Supreme Court Suggests Religious Schools May Get Tuition Aid

supreme court state funding religious schools
The U.S. Supreme Court building. (AP Photo/J. Scott Applewhite)

The U.S. Supreme Court appeared ready to rule that religious schools can’t be excluded from a Maine program that offers tuition aid for private education, a decision that could ease religious organizations’ access to government funding.

After nearly two hours of arguments Wednesday, the court’s six conservative-leaning justices seemed convinced that Maine’s exclusion of religious schools from its tuition program is unconstitutional.

The court’s three liberal-leaning members appeared to side with Maine’s defenses of its policy.

The case is the latest test for a Supreme Court that has favored faith-based discrimination claims in other cases where state programs sought to exclude religious institutions.

Justice Brett Kavanaugh used an example of neighbors, one choosing a secular private school and the other opting for a religious school for their children. The first family gets the state aid, but not the second.

“That’s just discrimination on the basis of religion right there at the neighborhood level,” Kavanaugh said.

But Justice Elena Kagan said Maine had seemed to design its program to avoid raising “questions of religious favoritism, religious division and so forth.”

In largely rural Maine, the state allows families who live in towns that don’t have public schools to receive public tuition dollars to send their children to the public or private school of their choosing. The program includes institutions that are nominally affiliated with a religious group, but bars ones that include religious instruction or mandatory prayer in their curriculum.

The majority of the court’s justices said that a lower court decision to uphold Maine’s program based on a distinction between religious “status” and religious “use” was fraught as it leaves the state favoring institutions that are less infused with faith teaching over those where it plays a larger role.

“And we have said, that is the most basic violation of the” Constitution – “for the government to draw distinctions between religions based on their doctrines,” said Chief Justice John Roberts.

Parents challenging the program argue that the exclusion of religious schools violates their religious rights under the Constitution. Teachers’ unions and school boards say states can impose limits on government funding for private education without running afoul of religious freedoms.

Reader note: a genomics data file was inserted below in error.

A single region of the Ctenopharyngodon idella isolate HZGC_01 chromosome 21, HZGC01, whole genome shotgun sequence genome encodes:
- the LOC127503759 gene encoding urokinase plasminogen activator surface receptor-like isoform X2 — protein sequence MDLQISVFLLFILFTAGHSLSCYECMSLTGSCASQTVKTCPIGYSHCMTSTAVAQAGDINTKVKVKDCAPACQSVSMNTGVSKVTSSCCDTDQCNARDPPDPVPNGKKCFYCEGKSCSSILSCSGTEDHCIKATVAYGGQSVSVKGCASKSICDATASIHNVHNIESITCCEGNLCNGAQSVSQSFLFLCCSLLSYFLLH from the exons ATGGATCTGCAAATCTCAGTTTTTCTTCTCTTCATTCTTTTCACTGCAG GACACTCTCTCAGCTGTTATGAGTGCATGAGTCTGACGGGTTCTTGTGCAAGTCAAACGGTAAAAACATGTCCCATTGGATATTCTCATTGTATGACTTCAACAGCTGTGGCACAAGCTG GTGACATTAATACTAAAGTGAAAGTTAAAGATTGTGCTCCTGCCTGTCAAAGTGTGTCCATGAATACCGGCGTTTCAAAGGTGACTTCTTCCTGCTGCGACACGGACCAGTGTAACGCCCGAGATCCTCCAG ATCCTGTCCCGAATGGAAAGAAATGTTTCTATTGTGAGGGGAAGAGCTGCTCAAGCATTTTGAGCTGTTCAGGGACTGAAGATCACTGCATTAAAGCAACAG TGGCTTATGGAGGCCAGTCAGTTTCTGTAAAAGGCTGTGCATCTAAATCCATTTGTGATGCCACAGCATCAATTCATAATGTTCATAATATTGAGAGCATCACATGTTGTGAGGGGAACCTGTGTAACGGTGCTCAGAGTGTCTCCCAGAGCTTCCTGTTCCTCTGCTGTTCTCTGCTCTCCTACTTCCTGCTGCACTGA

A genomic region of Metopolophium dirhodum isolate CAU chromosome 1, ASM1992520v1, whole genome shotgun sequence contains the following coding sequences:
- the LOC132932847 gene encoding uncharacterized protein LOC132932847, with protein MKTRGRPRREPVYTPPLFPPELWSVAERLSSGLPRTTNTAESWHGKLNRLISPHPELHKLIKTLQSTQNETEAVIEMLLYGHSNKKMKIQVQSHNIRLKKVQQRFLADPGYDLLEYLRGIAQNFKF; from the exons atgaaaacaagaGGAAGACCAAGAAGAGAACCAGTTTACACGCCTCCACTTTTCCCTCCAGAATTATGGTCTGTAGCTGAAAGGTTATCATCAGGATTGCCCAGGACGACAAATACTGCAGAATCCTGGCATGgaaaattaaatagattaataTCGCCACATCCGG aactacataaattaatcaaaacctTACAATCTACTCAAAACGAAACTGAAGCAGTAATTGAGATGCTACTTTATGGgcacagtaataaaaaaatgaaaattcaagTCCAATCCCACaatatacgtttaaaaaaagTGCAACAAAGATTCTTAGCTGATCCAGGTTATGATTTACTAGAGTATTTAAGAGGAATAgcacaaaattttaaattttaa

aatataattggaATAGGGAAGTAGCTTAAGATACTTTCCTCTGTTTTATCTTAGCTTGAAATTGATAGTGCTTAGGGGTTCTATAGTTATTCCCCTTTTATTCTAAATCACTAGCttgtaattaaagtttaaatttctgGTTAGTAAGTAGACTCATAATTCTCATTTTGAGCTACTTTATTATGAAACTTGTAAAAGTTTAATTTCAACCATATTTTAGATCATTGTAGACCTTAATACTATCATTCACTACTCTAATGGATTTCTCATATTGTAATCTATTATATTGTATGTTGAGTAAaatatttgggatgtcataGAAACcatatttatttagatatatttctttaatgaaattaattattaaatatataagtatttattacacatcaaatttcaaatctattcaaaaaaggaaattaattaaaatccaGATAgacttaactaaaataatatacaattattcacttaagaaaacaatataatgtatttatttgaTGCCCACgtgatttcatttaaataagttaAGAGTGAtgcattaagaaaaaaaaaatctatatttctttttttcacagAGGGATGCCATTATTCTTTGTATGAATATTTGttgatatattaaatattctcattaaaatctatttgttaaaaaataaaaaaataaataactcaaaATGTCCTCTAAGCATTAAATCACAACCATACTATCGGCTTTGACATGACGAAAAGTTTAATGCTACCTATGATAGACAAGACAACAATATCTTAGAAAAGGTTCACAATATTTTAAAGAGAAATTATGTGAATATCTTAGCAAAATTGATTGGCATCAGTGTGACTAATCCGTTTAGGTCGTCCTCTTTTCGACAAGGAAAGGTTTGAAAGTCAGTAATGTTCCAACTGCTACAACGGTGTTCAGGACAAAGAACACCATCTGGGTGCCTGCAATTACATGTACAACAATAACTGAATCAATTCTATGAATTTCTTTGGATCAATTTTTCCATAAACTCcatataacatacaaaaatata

Christopher Taub, Maine’s chief deputy attorney general, told the justices that the key factor in the state’s exclusion of schools is whether it is “inculcating people in a particular religion.” He also explained that the state’s goal is to afford parents options that mirror public schools in neither promoting nor impeding religion.

Justice Samuel Alito questioned Taub’s point, noting that parents could use the program to send their children to elite private schools.

“That’s the rough equivalent of a public education?” Alito asked, pointing out the sharp difference in the experience such institutions offer compared to public schools.

Kagan said the court has allowed states to make different decisions at or near the intersection of church and state.

“And what we have often talked about in our First Amendment religion cases is this idea of play in the joints, that not everybody has to follow the same model and that there is some amount of funding which is neither prohibited by the First Amendment nor commanded by the First Amendment,” she said.

Last year, the high court ruled 5-4 that states must give religious schools the same access to public funding that other private schools receive, preserving a Montana scholarship program that had largely benefited students at religious institutions.

In that case, the court said states don’t have to allow public money to be used in private education. But they can’t keep religious schools out of such programs, once created.

The Montana case was widely seen as a referendum against the constitutionality of “Blaine Amendments,” provisions that ban state funding of religious schools.

Should the Maine parents prevail, as they seem likely to, it could be yet another victory in the decades-long battle waged by school-choice advocates and supporters of religious schooling to wipe the amendments from the books.

A decision in Carson v. Makin, 20-1088, is expected by late June.

AP contributed to this report.

Updated Wednesday, December 8, 2021 at 6:36 pm .